Evaluation of the in vivo efficacy of topical tobramycin against Pseudomonas sinonasal biofilms

Alexander G. Chiu, Marcelo B. Antunes, James N. Palmer, Noam A. Cohen

Research output: Contribution to journalArticlepeer-review

58 Scopus citations


Background: There is increasing evidence that bacterial biofilms are present within the sinonasal mucosa of patients with medically recalcitrant chronic rhinosinusitis. The antibiotic concentrations needed to eradicate biofilms are much higher than those commonly used and pose an increased risk for systemic side effects. Topical medications are an alternative approach to deliver high concentrations to the mucosa while limiting systemic side effects. This is the first study to evaluate the effects of a topical antibiotic on Pseudomonas biofilms in an animal model of sinusitis. Methods: Pseudomonas sinusitis was established in nine rabbits. An irrigation catheter was placed within the lumen of the maxillary sinus, and the rabbits were irrigated with 7 days of normal saline or varying concentrations of tobramycin diluted in normal saline. Bacterial cfu were determined for nasal lavage fluid as well as physically disrupted mucosa, and scanning electron microscopy (SEM) of the mucosal surface was performed at the end of the study. Results: Increasing concentrations of topical tobramycin resulted in the eradication of viable bacteria within the lumen of the sinus but did not eradicate Pseudomonas attached to the mucosa. SEM detected biofilms within the mucosa even in those rabbits treated with high concentrations of topical tobramycin. Conclusions: Bacterial biofilms attached to the sinonasal mucosa are resistant to topical saline and tobramycin irrigation. SEM was useful in the identification of biofilms, but did not provide a quantitative evaluation for efficacy of treatment.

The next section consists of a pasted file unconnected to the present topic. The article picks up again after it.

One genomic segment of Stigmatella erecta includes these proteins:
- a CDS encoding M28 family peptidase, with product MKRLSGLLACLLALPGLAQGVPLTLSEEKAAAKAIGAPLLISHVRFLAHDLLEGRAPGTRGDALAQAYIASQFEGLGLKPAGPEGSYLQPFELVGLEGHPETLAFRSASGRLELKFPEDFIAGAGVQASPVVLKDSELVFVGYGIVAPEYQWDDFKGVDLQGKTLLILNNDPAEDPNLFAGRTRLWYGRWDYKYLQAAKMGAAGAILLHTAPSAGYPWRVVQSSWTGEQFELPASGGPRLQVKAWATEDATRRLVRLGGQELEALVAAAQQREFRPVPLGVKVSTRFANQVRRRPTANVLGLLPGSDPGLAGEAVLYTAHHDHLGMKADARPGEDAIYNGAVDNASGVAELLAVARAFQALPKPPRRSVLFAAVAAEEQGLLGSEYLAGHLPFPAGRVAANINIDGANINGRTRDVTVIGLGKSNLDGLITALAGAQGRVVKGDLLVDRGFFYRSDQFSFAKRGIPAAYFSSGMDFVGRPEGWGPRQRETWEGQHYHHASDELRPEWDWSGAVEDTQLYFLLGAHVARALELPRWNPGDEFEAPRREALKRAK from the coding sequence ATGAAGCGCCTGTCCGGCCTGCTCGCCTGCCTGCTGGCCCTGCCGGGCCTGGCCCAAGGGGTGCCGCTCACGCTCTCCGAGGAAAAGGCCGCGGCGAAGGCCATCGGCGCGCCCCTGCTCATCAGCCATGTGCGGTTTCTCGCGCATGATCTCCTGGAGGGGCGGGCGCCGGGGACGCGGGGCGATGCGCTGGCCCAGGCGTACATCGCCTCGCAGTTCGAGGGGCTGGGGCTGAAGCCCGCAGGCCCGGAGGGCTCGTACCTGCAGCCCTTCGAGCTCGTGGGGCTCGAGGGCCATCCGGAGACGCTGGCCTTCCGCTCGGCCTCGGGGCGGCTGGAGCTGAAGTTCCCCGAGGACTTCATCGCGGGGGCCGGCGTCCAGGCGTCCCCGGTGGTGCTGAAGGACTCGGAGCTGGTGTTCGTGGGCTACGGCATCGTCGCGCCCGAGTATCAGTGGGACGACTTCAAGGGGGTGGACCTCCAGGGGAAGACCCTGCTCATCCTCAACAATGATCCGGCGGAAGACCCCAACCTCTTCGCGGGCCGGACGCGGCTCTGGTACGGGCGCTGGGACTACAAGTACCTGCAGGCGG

Original languageEnglish (US)
Pages (from-to)1130-1134
Number of pages5
JournalJournal of Antimicrobial Chemotherapy
Issue number6
StatePublished - Jun 2007


  • Animal model
  • Bacteria
  • Rhinosinusitis

ASJC Scopus subject areas

  • Pharmacology
  • Microbiology (medical)
  • Pharmacology (medical)
  • Infectious Diseases


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